Pierre Hermé has been in Japan for quite a number of years now, with boutiques in several of her cities, most notably a flagship store in Aoyama, Tokyo. But interestingly when I’d visited his boutiques in Tokyo, I chanced up not local Japanese but tourists from China and Taiwan who have specially come to sample his creations. A sort of culinary pilgrimage I’m sure it was for them as it is for me. Surely Monsieur Hermé would have noticed that too. And a store in Hong Kong was nothing short of being strategic, with visitors from all over Mainland China flocking here at all times of the year. The potential would have been too great to miss and so presents the temptation and desire to venture into the Mainland China market. Hong Kong would be the ideal gateway.
Hello everyone! Kindly excuse us for the long absence! Just realised that it had been 3 weeks since we last posted, only because we had been terribly busy trying to clear our work and run errands before we take a much
deserved awaited break to Tokyo! The trip was planned to take place ahead of the hanami season as it was the only time when both of us could make it! Alas thanks literally to the freak weather, the cherry blossoms bloomed much earlier in Japan this year, allowing us to enjoy their beauty, amidst other spectacular floral displays along the way. The downside is, we had to cut back on several pastry joints which we had slated to visit. Nonetheless we had a really good time in Tokyo!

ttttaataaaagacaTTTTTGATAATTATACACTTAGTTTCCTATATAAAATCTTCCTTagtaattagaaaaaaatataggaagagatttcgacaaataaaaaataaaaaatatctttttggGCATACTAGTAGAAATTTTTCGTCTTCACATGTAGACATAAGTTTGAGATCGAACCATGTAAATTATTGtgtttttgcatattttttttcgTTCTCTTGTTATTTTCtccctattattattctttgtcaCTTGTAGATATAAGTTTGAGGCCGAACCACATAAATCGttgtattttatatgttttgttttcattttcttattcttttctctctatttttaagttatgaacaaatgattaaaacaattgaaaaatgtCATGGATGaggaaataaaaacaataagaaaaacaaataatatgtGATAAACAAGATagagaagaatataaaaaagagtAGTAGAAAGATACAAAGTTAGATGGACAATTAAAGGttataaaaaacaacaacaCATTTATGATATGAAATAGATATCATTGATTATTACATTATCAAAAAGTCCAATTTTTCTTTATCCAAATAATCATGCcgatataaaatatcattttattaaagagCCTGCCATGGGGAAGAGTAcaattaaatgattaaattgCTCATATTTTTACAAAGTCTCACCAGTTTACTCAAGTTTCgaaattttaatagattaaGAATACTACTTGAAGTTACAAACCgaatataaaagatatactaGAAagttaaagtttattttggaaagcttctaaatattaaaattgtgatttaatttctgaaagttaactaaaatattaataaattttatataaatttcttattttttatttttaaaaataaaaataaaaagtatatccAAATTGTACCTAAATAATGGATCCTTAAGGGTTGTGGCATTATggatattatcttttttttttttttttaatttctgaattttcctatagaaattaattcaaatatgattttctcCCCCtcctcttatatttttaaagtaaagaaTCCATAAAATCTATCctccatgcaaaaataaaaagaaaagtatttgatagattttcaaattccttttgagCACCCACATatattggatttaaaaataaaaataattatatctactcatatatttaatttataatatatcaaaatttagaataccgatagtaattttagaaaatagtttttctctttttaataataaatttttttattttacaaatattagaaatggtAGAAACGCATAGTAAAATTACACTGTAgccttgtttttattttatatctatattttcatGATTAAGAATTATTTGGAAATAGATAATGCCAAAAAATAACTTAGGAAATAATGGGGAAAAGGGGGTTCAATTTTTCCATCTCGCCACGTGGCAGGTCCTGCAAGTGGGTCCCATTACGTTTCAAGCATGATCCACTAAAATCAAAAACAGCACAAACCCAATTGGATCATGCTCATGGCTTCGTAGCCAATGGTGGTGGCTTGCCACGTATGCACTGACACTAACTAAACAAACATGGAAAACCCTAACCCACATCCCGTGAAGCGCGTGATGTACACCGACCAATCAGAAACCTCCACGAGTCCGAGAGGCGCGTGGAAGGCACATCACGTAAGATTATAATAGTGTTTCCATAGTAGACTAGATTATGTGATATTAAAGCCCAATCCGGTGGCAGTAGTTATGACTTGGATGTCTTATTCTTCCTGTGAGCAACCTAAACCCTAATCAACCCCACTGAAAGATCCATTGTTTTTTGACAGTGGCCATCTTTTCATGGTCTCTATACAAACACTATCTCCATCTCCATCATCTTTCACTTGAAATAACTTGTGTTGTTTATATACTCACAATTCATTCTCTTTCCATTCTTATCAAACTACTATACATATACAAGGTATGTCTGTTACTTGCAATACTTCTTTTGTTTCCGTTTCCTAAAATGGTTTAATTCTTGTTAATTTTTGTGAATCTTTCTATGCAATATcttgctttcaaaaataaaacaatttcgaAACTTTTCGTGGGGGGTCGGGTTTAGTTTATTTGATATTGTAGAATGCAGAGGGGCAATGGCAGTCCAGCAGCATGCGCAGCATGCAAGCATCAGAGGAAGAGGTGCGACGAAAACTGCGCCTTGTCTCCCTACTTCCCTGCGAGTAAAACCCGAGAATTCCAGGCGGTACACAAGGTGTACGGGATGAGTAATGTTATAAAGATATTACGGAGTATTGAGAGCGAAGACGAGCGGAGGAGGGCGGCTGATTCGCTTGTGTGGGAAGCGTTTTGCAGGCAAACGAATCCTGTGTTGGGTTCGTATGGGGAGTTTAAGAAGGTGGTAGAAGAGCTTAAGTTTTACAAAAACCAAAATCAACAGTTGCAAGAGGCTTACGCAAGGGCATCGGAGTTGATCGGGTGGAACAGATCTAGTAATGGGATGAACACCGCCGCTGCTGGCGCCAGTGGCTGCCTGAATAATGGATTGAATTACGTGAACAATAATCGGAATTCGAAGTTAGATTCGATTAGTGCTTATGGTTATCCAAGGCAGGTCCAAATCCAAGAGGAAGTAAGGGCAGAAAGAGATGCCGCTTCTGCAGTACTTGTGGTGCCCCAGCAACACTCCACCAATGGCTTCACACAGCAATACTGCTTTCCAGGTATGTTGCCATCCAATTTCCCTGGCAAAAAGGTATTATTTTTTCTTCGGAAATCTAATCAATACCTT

This trip to Tokyo is all about pastries, ramen and depachikas! We absolutely love depachikas in Japan, so they are surely a “must go” whenever we are in Japan! J lamented that we didn’t get to try any ramen joints during our last trip so I made sure that we had enough ramen this time round for J to remember by! And 5 years ago during our first trip to Tokyo, which incidentally marks the commencement of this blog, I wasn’t much into fine pastry making then. But I do remember being much in awe with what I saw at the display windows of dessert boutiques and patisserie sales counters at depachikas. The level of artistry and presentation in trhe Japanese patisseries then was already quite impeccable and very impressive. Over the years as I grew to appreciate and get involved myself in the French art of pastry making, the desire to return to Tokyo fueled on. So after a long wait of more than 4 years, we are finally back! I will be writing and sharing about the various patisseries and ramen joints we’d visited this time round over the next couple of months or so but here’s a sneak preview of what we’d tried and sampled in Tokyo 2013!